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For a while now, I have been wanting to do more in the way of exploring poetry with the children. I always found it quite thought-provoking when I was at school and I think there is a skill to be learnt in writing poetry that is different from learning to write. I think reading it, discussing it, and writing it helps to develop a greater understanding of language, and helps to use language in different ways too.
I wasn’t too sure how we could introduce poetry, but I was doing some of the Good & The Beautiful Language Arts stuff (of which I’ll write more another time) and there was a page with three/four short poems on. The children and I read them, and they really enjoyed one of them in particular. I got them a small notebook each and the stuck a copy of the poem in, then drew a picture to accompany it.
It was really lovely to hear Daniel recite the poem back to his Dad that evening (and recall from memory the same poem this weekend to tell his grandparents). It was also interesting to hear their different interpretations of the poems we read and to see how they illustrated them.
Over the weekend I wanted to look into poetry a little more with them. I’d seen a lot of a fabulous book called ‘I am the Seed that grew the tree‘ and having seen it ‘in the flesh’ in Waterstones I decided it was an ‘essential’ purchase. It’s a huge book (and you can see more of it here) and this weekend we had our first poetry tea time. We had some cookies, hot chocolate for the children and a cup of tea for me and we read the poems for the week up to Saturday. The book is stunning and has a poem for each day of the year. We talked about the poems, who we thought was speaking, who they were speaking too. The colours that the poems made us think about, and what the descriptive words might mean. We each chose a favourite one. Emma chose quite a long one, so I wrote this out for her and she then glued it into her book and illustrated it. Daniel wrote his own out and drew some pictures and I did the same. It was really lovely to just sit, collectively, and work together on this.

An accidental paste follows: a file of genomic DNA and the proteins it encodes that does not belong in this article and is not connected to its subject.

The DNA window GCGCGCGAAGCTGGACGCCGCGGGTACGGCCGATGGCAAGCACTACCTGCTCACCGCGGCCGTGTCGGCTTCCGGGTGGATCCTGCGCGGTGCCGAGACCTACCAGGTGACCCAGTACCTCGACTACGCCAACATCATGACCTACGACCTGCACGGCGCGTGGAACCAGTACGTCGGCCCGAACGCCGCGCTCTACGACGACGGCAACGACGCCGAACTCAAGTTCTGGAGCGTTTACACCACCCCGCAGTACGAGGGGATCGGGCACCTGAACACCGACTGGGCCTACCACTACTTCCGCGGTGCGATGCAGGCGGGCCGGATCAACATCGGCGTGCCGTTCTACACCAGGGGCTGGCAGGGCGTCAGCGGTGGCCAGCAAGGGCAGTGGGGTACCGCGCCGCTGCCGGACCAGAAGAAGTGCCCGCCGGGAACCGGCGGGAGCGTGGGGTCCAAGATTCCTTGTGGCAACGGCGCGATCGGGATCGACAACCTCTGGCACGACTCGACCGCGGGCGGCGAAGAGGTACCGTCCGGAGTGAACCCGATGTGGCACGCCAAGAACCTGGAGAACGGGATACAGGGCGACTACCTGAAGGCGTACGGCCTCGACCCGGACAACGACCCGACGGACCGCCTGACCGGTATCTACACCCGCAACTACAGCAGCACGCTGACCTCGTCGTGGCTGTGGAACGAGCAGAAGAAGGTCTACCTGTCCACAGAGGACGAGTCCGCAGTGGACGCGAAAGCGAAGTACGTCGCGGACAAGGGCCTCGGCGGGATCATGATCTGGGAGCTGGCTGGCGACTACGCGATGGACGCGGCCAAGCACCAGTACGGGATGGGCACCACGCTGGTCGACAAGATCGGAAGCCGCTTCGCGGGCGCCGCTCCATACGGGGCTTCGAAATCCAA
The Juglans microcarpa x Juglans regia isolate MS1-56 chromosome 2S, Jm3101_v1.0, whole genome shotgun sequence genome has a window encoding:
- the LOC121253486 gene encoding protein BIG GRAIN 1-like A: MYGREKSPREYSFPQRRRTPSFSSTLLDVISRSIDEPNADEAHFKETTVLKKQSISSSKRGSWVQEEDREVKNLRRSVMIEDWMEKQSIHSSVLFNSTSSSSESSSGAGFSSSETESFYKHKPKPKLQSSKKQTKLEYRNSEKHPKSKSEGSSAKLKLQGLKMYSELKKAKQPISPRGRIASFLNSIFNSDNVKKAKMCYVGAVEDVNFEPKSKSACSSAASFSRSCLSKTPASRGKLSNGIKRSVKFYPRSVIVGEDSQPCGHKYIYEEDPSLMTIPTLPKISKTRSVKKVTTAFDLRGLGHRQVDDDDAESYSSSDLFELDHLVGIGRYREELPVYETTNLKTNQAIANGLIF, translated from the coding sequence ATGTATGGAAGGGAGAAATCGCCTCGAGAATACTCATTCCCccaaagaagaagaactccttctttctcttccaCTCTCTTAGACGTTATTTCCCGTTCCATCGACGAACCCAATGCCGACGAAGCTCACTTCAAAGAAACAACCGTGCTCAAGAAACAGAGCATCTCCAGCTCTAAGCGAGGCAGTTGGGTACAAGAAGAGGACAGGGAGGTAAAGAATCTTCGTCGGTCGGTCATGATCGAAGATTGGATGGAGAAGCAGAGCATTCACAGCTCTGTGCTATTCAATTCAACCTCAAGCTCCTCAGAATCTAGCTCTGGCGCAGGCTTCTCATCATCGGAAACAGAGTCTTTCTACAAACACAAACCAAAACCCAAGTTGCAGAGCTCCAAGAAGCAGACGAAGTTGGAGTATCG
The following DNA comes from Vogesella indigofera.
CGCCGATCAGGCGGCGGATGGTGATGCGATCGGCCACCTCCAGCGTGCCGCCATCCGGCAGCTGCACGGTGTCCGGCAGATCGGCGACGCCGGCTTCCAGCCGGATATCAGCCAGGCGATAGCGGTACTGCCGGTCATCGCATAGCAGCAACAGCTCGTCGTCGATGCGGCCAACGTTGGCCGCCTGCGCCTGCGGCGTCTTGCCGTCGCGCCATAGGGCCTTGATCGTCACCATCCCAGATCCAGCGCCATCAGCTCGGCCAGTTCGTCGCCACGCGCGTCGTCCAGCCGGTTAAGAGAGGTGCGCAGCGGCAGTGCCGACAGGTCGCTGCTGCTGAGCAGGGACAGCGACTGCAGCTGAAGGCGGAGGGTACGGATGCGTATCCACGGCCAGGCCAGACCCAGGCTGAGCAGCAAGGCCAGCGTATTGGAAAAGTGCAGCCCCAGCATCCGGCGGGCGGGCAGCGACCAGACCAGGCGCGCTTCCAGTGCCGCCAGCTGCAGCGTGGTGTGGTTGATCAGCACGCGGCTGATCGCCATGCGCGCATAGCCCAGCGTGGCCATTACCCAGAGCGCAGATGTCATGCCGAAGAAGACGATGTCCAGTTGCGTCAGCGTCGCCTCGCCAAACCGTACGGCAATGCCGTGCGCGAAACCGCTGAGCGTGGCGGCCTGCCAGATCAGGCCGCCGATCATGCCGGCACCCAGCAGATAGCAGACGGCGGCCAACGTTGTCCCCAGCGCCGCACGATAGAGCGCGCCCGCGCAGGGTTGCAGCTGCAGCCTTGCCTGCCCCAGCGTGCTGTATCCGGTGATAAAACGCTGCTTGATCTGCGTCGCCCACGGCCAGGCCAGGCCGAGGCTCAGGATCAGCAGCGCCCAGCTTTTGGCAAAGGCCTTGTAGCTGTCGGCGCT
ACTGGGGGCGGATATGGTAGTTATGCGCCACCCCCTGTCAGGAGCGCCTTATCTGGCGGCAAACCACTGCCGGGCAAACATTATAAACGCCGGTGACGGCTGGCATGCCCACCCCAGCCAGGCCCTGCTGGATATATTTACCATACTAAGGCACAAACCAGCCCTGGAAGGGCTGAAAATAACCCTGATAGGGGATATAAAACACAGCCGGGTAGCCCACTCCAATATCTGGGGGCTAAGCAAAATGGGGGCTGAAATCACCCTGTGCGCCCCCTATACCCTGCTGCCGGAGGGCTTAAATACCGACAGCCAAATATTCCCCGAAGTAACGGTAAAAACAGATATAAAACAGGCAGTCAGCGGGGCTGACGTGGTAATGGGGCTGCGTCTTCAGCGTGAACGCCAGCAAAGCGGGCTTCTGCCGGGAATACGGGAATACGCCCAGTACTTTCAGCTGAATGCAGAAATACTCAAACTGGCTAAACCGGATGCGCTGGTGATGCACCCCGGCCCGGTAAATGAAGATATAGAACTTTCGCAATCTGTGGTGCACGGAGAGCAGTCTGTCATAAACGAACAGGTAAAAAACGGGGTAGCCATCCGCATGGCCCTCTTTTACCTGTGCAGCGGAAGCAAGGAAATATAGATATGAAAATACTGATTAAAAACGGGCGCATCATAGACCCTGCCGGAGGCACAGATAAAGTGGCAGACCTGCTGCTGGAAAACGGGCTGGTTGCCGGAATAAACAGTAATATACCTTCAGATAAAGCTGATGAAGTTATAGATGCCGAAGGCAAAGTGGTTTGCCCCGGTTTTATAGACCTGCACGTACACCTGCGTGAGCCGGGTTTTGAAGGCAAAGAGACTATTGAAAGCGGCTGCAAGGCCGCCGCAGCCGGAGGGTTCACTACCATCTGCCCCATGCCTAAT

I have always enjoyed being creative, whether that be sewing, playing music or crafting in various guises, but I rarely seem to find the time these days to just sit and spend time being creative. So, for me to have that moment in the week to get the watercolour pencils out and just attempt to capture something was really nice. I think the children also enjoyed the gentle conversation we had about the poems, the use of the language in them to provoke emotion etc.
I am going to make sure we have time for poetry tea time each week and I hope they continue to enjoy capturing their favourite poems in their books. It’ll be interesting to see how their work develops, both in terms of the interpretation of the poetry, their artwork and, perhaps, even their own poems in the future.
Do you read poetry with your children, and if so, do you have any recommendations for poetry books we should be looking for?